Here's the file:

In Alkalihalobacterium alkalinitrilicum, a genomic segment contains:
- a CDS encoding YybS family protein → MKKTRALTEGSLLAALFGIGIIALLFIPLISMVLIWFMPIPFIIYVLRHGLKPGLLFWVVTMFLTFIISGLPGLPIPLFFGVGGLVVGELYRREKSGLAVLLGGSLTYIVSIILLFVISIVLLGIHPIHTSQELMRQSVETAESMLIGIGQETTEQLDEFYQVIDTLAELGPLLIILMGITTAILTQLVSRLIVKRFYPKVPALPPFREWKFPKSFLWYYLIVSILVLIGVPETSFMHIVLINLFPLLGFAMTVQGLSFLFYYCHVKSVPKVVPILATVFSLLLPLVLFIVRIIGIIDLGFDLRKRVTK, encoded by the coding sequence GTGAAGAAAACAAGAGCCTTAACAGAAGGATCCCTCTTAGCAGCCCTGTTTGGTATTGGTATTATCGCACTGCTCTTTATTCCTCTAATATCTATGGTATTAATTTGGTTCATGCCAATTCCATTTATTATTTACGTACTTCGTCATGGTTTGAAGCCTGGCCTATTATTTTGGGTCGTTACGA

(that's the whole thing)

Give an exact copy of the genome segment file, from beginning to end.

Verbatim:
In Alkalihalobacterium alkalinitrilicum, a genomic segment contains:
- a CDS encoding YybS family protein → MKKTRALTEGSLLAALFGIGIIALLFIPLISMVLIWFMPIPFIIYVLRHGLKPGLLFWVVTMFLTFIISGLPGLPIPLFFGVGGLVVGELYRREKSGLAVLLGGSLTYIVSIILLFVISIVLLGIHPIHTSQELMRQSVETAESMLIGIGQETTEQLDEFYQVIDTLAELGPLLIILMGITTAILTQLVSRLIVKRFYPKVPALPPFREWKFPKSFLWYYLIVSILVLIGVPETSFMHIVLINLFPLLGFAMTVQGLSFLFYYCHVKSVPKVVPILATVFSLLLPLVLFIVRIIGIIDLGFDLRKRVTK, encoded by the coding sequence GTGAAGAAAACAAGAGCCTTAACAGAAGGATCCCTCTTAGCAGCCCTGTTTGGTATTGGTATTATCGCACTGCTCTTTATTCCTCTAATATCTATGGTATTAATTTGGTTCATGCCAATTCCATTTATTATTTACGTACTTCGTCATGGTTTGAAGCCTGGCCTATTATTTTGGGTCGTTACGA